The audio, on the other hand, is across-the-board impressive, and it’s the one area of the game that belies its 16-bit exterior. That’s not a bad thing, however, as Volgarr is full of crisp, clear voice samples, vibrantly realistic sound effects, and a blood-pumping orchestral soundtrack, courtesy of composer Kochun Hu. While a more traditional Z80-based soundtrack might have been the preferred way to go, I think the music in Volgarr is great, and in my opinion, elevates the experience instead of it just being retro for the sake of it.
Volgarr was introduced for just $10 last year, and recently it saw a staggering sale price of $4 on GOG.com, but even at its full $12 asking price, this represents one of the best values in 2D side-scrolling action. There are six main worlds in the game, each broken into two long stages plus a boss battle. The main game gives the player unlimited lives, but sparse checkpoints. This is where players will hone their skills, learn enemy patterns, and master the game’s other various intricacies.
Beyond this, however, is a completely separate branch called the Path of the Valkyrie. This mode is comprised of remixed and redesigned worlds, plus a bonus seventh world and true final boss. It also features limited lives, which makes it a challenging, authentic, and super-fun arcade experience. Depending on how you do in this mode will determine which of the other two remaining endings you will get.
Speaking of the endings, they are all worth seeking out. Not only are they funny and entertaining to read, but they feature additional artwork not seen in the main game, plus a memorable credit sequence that is the icing on the cake.
In closing, Volgarr the Viking is so far my favorite game of 2014 that wasn’t released in 2014. It’s a game that truly respects the player’s patience, understanding, and perseverance, and it comes with my highest recommendation.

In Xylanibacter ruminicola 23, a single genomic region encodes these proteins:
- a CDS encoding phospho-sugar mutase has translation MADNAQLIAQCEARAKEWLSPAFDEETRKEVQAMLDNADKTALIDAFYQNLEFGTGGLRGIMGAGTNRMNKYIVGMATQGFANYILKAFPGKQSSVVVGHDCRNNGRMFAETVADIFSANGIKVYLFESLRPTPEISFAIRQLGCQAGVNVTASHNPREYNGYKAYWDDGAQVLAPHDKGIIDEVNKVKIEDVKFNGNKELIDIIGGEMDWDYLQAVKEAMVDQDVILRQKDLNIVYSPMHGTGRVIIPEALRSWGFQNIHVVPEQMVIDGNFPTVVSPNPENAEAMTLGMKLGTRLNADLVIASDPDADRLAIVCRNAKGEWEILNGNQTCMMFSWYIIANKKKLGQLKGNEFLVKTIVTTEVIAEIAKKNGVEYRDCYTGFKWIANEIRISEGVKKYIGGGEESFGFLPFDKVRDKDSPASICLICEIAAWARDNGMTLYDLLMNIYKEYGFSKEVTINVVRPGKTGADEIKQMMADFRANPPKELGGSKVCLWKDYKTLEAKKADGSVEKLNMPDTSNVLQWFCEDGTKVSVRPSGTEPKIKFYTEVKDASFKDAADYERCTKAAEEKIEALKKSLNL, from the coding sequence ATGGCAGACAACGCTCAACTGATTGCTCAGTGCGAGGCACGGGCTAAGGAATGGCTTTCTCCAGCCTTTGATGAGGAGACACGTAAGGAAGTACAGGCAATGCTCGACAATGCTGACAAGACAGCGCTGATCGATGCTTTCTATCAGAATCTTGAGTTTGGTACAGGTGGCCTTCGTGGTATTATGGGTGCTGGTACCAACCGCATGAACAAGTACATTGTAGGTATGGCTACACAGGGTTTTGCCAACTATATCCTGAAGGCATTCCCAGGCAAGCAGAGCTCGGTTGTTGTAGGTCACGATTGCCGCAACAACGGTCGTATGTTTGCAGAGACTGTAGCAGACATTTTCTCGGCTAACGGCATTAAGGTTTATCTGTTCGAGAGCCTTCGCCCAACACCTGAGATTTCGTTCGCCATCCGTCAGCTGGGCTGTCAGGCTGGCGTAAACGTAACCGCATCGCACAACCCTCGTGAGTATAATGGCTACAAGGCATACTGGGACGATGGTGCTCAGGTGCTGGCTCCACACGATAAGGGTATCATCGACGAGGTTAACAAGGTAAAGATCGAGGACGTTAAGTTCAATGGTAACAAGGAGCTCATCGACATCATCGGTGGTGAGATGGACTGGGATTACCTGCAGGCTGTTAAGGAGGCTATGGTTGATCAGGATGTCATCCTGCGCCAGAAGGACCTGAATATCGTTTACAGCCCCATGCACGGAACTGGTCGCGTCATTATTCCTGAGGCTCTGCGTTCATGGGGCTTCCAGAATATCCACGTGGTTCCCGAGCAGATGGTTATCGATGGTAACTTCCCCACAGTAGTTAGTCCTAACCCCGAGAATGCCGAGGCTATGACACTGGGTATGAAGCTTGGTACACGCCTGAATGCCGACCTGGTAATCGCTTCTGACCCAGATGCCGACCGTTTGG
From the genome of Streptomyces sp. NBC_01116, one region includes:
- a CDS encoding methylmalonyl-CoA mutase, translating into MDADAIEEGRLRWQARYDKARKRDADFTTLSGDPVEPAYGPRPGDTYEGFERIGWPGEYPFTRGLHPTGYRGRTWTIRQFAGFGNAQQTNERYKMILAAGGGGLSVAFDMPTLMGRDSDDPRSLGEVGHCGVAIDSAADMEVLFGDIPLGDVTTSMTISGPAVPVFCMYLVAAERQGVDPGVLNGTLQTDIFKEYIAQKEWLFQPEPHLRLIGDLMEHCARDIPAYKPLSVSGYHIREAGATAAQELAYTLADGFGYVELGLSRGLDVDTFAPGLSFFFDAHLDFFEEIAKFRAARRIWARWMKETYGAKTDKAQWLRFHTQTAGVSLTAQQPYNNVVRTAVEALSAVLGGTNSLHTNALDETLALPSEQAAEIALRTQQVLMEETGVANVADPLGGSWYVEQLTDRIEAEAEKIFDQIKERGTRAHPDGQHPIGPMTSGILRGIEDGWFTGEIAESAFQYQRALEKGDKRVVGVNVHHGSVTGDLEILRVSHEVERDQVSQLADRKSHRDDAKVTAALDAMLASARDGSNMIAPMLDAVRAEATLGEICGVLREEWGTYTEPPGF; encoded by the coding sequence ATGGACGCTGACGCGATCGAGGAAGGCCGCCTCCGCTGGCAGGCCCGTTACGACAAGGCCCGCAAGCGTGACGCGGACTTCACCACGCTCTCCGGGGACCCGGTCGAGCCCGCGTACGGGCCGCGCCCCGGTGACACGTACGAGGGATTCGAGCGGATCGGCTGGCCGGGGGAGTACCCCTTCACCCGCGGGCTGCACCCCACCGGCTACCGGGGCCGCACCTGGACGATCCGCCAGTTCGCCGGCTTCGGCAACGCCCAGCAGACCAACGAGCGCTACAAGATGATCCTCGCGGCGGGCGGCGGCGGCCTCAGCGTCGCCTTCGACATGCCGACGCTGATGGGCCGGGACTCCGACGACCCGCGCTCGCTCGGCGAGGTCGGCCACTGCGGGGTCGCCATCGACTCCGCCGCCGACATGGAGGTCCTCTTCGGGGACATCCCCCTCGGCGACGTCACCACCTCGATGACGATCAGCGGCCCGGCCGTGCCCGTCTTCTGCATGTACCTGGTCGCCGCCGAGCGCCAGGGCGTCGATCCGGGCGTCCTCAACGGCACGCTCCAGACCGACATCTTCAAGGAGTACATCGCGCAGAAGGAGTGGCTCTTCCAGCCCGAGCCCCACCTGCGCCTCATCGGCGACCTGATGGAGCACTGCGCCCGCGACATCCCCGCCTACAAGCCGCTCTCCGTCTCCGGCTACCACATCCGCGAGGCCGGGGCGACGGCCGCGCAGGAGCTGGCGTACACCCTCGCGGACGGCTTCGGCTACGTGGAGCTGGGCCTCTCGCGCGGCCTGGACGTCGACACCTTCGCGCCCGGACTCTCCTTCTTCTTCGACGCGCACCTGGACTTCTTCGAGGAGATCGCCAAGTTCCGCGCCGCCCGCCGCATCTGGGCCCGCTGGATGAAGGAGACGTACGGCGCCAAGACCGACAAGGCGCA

And now I shall pray to the Allfather Odin that Crazy Viking Studios will produce a sequel. The world existing with only one Volgarr game would be criminal.
- Graphics & Presentation: A-
Beautifully drawn and animated sprites, environmental effects, parallax scrolling, scaling, rotation, transparencies, and nice use of color. Some backgrounds and art appear muddy and are not as nicely detailed as the brilliant sprite work.
- Music & Sound Effects: A
An excellent orchestral soundtrack brings the world of Volgarr to life. Bone-crunching sound effects, atmospheric ambient textures, and crystal-clear voice samples round out the very impressive audio experience.
- Gameplay & Controls: A+
Perfect, ultra-responsive controls make this one of the most intuitive games I’ve played in recent memory. Branching paths, lots of secrets, and diabolical enemy and platforming challenges will put the most seasoned players to the test. Super-tough, but not unfair.
- Value: A+
It took me nearly the entire month of August to get all three of the game’s endings. For $12 or less — it’s currently part of Humble’s Adult Swim bundle! — Volgarr represents outstanding bang for your buck.
For more, including Volgarr playthrough videos with commentary, please check out my YouTube channel HERE.